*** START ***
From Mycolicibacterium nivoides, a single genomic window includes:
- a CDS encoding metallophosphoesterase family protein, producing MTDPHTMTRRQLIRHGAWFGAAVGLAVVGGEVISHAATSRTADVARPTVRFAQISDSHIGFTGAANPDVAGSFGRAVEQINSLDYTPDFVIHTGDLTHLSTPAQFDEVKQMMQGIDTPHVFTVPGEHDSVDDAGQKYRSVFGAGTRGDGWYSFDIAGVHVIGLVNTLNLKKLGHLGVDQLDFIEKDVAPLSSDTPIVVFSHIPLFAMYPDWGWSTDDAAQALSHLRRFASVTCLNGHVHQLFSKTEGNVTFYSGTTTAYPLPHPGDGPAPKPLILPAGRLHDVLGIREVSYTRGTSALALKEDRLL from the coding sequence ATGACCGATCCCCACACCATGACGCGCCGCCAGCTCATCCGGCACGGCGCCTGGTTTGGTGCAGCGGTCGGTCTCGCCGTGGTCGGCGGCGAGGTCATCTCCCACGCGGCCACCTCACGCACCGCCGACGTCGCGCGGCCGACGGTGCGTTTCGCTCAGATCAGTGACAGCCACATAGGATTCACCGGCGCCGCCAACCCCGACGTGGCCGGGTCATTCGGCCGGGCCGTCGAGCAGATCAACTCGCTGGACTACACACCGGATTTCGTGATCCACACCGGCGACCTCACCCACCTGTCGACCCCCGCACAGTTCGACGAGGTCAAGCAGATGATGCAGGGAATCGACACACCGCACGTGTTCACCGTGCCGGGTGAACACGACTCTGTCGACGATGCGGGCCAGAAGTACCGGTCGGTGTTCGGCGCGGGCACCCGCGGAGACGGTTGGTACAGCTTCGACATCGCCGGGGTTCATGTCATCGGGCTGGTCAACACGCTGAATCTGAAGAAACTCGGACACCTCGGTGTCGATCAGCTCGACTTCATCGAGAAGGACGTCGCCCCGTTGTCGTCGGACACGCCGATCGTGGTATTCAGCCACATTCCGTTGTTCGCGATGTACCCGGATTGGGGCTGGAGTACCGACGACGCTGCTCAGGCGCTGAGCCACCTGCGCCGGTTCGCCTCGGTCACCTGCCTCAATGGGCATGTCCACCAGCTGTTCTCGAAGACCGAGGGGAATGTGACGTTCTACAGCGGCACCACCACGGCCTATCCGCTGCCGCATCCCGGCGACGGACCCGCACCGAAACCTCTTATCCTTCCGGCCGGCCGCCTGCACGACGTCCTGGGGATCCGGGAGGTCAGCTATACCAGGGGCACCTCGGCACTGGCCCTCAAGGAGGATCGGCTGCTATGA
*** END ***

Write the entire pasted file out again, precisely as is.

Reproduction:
From Mycolicibacterium nivoides, a single genomic window includes:
- a CDS encoding metallophosphoesterase family protein, producing MTDPHTMTRRQLIRHGAWFGAAVGLAVVGGEVISHAATSRTADVARPTVRFAQISDSHIGFTGAANPDVAGSFGRAVEQINSLDYTPDFVIHTGDLTHLSTPAQFDEVKQMMQGIDTPHVFTVPGEHDSVDDAGQKYRSVFGAGTRGDGWYSFDIAGVHVIGLVNTLNLKKLGHLGVDQLDFIEKDVAPLSSDTPIVVFSHIPLFAMYPDWGWSTDDAAQALSHLRRFASVTCLNGHVHQLFSKTEGNVTFYSGTTTAYPLPHPGDGPAPKPLILPAGRLHDVLGIREVSYTRGTSALALKEDRLL from the coding sequence ATGACCGATCCCCACACCATGACGCGCCGCCAGCTCATCCGGCACGGCGCCTGGTTTGGTGCAGCGGTCGGTCTCGCCGTGGTCGGCGGCGAGGTCATCTCCCACGCGGCCACCTCACGCACCGCCGACGTCGCGCGGCCGACGGTGCGTTTCGCTCAGATCAGTGACAGCCACATAGGATTCACCGGCGCCGCCAACCCCGACGTGGCCGGGTCATTCGGCCGGGCCGTCGAGCAGATCAACTCGCTGGACTACACACCGGATTTCGTGATCCACACCGGCGACCTCACCCACCTGTCGACCCCCGCACAGTTCGACGAGGTCAAGCAGATGATGCAGGGAATCGACACACCGCACGTGTTCACCGTGCCGGGTGAACACGACTCTGTCGACGATGCGGGCCAGAAGTACCGGTCGGTGTTCGGCGCGGGCACCCGCGGAGACGGTTGGTACAGCTTCGACATCGCCGGGGTTCATGTCATCGGGCTGGTCAACACGCTGAATCTGAAGAAACTCGGACACCTCGGTGTCGATCAGCTCGACTTCATCGAGAAGGACGTCGCCCCGTTGTCGTCGGACACGCCGATCGTGGTATTCAGCCACATTCCGTTGTTCGCGATGTACCCGGATTGGGGCTGGAGTACCGACGACGCTGCTCAGGCGCTGAGCCACCTGCGCCGGTTCGCCTCGGTCACCTGCCTCAATGGGCATGTCCACCAGCTGTTCTCGAAGACCGAGGGGAATGTGACGTTCTACAGCGGCACCACCACGGCCTATCCGCTGCCGCATCCCGGCGACGGACCCGCACCGAAACCTCTTATCCTTCCGGCCGGCCGCCTGCACGACGTCCTGGGGATCCGGGAGGTCAGCTATACCAGGGGCACCTCGGCACTGGCCCTCAAGGAGGATCGGCTGCTATGA